In today’s paper, astronomers observed the ultraviolet (UV) emission lines of low-redshift star-forming galaxies with the Hubble Space Telescope’s Space Telescope Imaging Spectrograph instrument. Previous surveys identified these galaxies as LyC emitters covering a range of LyC escape strengths. The UV wavelengths contain many features which can serve as important probes for the interstellar medium (ISM) in a galaxy, which LyC photons must navigate to escape the source galaxy. Connecting UV features and LyC escape is critical because the James Webb Space Telescope and other upcoming telescopes will push boundaries for UV astrophysics in the high-redshift universe (including reionization).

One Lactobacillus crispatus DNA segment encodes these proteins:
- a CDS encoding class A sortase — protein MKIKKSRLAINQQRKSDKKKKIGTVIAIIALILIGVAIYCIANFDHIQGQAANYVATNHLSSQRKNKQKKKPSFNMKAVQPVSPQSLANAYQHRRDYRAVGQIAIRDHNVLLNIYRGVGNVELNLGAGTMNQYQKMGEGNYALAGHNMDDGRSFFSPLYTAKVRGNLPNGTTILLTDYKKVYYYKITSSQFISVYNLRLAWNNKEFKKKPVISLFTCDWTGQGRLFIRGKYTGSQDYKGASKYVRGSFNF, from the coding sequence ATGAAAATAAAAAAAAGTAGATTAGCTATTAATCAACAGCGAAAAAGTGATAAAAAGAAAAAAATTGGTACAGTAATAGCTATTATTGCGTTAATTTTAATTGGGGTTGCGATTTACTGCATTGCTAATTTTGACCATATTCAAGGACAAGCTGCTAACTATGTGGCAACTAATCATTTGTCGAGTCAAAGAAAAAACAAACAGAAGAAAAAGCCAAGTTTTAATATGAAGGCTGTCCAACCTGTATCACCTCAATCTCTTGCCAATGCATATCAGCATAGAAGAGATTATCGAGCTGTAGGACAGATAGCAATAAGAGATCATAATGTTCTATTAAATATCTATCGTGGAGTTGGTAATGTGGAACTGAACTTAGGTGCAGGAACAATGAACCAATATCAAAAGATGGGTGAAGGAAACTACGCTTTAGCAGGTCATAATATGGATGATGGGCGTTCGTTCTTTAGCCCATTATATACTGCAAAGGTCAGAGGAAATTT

The observations detect many emission lines (see Figure 1), but the authors focus on carbon and helium emission. Specifically, they detect the [C III] 1907 Å, C III] 1909 Å (where the brackets indicate their forbidden and semiforbidden nature) doublet (though the two are not resolved) in all the galaxies, C IV 1548, 1550 Å doublet (also unresolved) in 5/8, and He II 1640 Å in 5/8. Neither of the doublets show a clear correlation in strength with the LyC escape of the galaxies. The [C III], C III] emission strength is unremarkable compared to other low-redshift galaxies, but the C IV emission of a majority of the strong leakers (where >10% of LyC escapes) is among the strongest by the same comparison. Notably, though, the strongest C IV emitter (and of any galaxy at z < 0.4) is the weakest LyC leaker. The strong leakers also show powerful helium emission for star-forming galaxies. Though the causes of a He II 1640 Å emission line are not entirely clear, it is typically posited as closely connected to massive stars, which is suggestive of what produces LyC in the galaxies and how it escapes.